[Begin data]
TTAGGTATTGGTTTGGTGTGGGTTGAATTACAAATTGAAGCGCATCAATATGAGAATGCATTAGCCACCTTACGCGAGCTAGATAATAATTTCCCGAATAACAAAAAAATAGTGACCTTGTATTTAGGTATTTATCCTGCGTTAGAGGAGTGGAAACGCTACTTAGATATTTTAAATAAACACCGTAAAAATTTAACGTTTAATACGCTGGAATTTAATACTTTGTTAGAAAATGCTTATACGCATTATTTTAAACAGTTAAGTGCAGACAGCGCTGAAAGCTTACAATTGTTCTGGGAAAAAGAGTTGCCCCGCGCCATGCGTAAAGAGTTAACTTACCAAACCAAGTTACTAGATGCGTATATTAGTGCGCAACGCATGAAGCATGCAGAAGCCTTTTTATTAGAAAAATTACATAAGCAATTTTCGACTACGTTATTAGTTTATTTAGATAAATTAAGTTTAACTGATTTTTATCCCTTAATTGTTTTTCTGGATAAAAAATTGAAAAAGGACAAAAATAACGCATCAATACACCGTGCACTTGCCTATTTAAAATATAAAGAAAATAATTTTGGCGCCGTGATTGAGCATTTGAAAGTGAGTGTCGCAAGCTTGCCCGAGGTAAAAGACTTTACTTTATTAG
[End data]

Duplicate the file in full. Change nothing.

TTAGGTATTGGTTTGGTGTGGGTTGAATTACAAATTGAAGCGCATCAATATGAGAATGCATTAGCCACCTTACGCGAGCTAGATAATAATTTCCCGAATAACAAAAAAATAGTGACCTTGTATTTAGGTATTTATCCTGCGTTAGAGGAGTGGAAACGCTACTTAGATATTTTAAATAAACACCGTAAAAATTTAACGTTTAATACGCTGGAATTTAATACTTTGTTAGAAAATGCTTATACGCATTATTTTAAACAGTTAAGTGCAGACAGCGCTGAAAGCTTACAATTGTTCTGGGAAAAAGAGTTGCCCCGCGCCATGCGTAAAGAGTTAACTTACCAAACCAAGTTACTAGATGCGTATATTAGTGCGCAACGCATGAAGCATGCAGAAGCCTTTTTATTAGAAAAATTACATAAGCAATTTTCGACTACGTTATTAGTTTATTTAGATAAATTAAGTTTAACTGATTTTTATCCCTTAATTGTTTTTCTGGATAAAAAATTGAAAAAGGACAAAAATAACGCATCAATACACCGTGCACTTGCCTATTTAAAATATAAAGAAAATAATTTTGGCGCCGTGATTGAGCATTTGAAAGTGAGTGTCGCAAGCTTGCCCGAGGTAAAAGACTTTACTTTATTAG